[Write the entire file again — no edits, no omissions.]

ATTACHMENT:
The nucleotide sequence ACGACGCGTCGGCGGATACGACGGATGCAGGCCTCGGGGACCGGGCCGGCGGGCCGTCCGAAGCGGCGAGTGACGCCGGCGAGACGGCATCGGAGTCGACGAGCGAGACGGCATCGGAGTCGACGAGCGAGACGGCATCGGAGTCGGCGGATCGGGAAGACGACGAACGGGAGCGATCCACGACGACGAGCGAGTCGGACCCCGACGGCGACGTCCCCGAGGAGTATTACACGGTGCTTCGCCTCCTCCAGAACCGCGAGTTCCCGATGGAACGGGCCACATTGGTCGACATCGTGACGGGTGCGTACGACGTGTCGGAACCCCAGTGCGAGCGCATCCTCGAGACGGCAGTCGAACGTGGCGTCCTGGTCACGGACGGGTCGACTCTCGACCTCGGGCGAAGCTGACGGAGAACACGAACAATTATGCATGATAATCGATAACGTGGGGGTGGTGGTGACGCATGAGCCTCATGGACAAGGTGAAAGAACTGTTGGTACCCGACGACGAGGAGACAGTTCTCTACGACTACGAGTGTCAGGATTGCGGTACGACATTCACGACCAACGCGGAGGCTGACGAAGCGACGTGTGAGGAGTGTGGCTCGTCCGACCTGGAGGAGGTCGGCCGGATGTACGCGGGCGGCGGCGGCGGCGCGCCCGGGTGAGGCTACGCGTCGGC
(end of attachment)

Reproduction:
The nucleotide sequence ACGACGCGTCGGCGGATACGACGGATGCAGGCCTCGGGGACCGGGCCGGCGGGCCGTCCGAAGCGGCGAGTGACGCCGGCGAGACGGCATCGGAGTCGACGAGCGAGACGGCATCGGAGTCGACGAGCGAGACGGCATCGGAGTCGGCGGATCGGGAAGACGACGAACGGGAGCGATCCACGACGACGAGCGAGTCGGACCCCGACGGCGACGTCCCCGAGGAGTATTACACGGTGCTTCGCCTCCTCCAGAACCGCGAGTTCCCGATGGAACGGGCCACATTGGTCGACATCGTGACGGGTGCGTACGACGTGTCGGAACCCCAGTGCGAGCGCATCCTCGAGACGGCAGTCGAACGTGGCGTCCTGGTCACGGACGGGTCGACTCTCGACCTCGGGCGAAGCTGACGGAGAACACGAACAATTATGCATGATAATCGATAACGTGGGGGTGGTGGTGACGCATGAGCCTCATGGACAAGGTGAAAGAACTGTTGGTACCCGACGACGAGGAGACAGTTCTCTACGACTACGAGTGTCAGGATTGCGGTACGACATTCACGACCAACGCGGAGGCTGACGAAGCGACGTGTGAGGAGTGTGGCTCGTCCGACCTGGAGGAGGTCGGCCGGATGTACGCGGGCGGCGGCGGCGGCGCGCCCGGGTGAGGCTACGCGTCGGC